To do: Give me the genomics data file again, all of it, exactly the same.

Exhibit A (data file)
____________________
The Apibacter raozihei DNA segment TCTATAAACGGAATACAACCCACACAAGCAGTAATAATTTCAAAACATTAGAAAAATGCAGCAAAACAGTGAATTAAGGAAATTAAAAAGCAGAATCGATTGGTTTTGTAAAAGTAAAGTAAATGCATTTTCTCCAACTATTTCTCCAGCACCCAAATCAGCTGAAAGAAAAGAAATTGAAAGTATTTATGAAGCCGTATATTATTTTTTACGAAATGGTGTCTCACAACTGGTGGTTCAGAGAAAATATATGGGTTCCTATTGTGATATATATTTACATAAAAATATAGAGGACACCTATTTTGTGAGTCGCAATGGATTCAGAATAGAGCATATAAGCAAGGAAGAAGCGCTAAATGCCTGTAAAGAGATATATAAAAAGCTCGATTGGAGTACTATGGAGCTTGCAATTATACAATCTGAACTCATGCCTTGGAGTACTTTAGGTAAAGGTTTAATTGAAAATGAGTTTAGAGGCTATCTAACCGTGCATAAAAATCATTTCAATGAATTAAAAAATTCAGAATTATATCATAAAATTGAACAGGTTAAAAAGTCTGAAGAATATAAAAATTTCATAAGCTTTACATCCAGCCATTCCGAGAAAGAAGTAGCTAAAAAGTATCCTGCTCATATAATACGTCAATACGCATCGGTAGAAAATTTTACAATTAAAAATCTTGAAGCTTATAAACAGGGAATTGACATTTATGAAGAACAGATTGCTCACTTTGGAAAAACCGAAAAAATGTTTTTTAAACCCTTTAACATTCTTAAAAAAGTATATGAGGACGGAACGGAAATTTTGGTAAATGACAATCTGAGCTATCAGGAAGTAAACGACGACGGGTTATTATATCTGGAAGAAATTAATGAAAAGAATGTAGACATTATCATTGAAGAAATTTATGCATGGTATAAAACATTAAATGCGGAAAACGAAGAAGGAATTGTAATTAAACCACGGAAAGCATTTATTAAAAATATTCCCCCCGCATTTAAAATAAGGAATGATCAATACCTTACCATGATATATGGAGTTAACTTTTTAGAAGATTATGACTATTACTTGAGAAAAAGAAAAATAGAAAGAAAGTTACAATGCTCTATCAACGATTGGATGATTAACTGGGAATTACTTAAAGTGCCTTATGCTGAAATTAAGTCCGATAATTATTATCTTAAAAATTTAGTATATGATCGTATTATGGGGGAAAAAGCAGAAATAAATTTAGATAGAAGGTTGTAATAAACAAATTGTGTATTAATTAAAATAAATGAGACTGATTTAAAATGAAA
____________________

The Apibacter raozihei DNA segment TCTATAAACGGAATACAACCCACACAAGCAGTAATAATTTCAAAACATTAGAAAAATGCAGCAAAACAGTGAATTAAGGAAATTAAAAAGCAGAATCGATTGGTTTTGTAAAAGTAAAGTAAATGCATTTTCTCCAACTATTTCTCCAGCACCCAAATCAGCTGAAAGAAAAGAAATTGAAAGTATTTATGAAGCCGTATATTATTTTTTACGAAATGGTGTCTCACAACTGGTGGTTCAGAGAAAATATATGGGTTCCTATTGTGATATATATTTACATAAAAATATAGAGGACACCTATTTTGTGAGTCGCAATGGATTCAGAATAGAGCATATAAGCAAGGAAGAAGCGCTAAATGCCTGTAAAGAGATATATAAAAAGCTCGATTGGAGTACTATGGAGCTTGCAATTATACAATCTGAACTCATGCCTTGGAGTACTTTAGGTAAAGGTTTAATTGAAAATGAGTTTAGAGGCTATCTAACCGTGCATAAAAATCATTTCAATGAATTAAAAAATTCAGAATTATATCATAAAATTGAACAGGTTAAAAAGTCTGAAGAATATAAAAATTTCATAAGCTTTACATCCAGCCATTCCGAGAAAGAAGTAGCTAAAAAGTATCCTGCTCATATAATACGTCAATACGCATCGGTAGAAAATTTTACAATTAAAAATCTTGAAGCTTATAAACAGGGAATTGACATTTATGAAGAACAGATTGCTCACTTTGGAAAAACCGAAAAAATGTTTTTTAAACCCTTTAACATTCTTAAAAAAGTATATGAGGACGGAACGGAAATTTTGGTAAATGACAATCTGAGCTATCAGGAAGTAAACGACGACGGGTTATTATATCTGGAAGAAATTAATGAAAAGAATGTAGACATTATCATTGAAGAAATTTATGCATGGTATAAAACATTAAATGCGGAAAACGAAGAAGGAATTGTAATTAAACCACGGAAAGCATTTATTAAAAATATTCCCCCCGCATTTAAAATAAGGAATGATCAATACCTTACCATGATATATGGAGTTAACTTTTTAGAAGATTATGACTATTACTTGAGAAAAAGAAAAATAGAAAGAAAGTTACAATGCTCTATCAACGATTGGATGATTAACTGGGAATTACTTAAAGTGCCTTATGCTGAAATTAAGTCCGATAATTATTATCTTAAAAATTTAGTATATGATCGTATTATGGGGGAAAAAGCAGAAATAAATTTAGATAGAAGGTTGTAATAAACAAATTGTGTATTAATTAAAATAAATGAGACTGATTTAAAATGAAA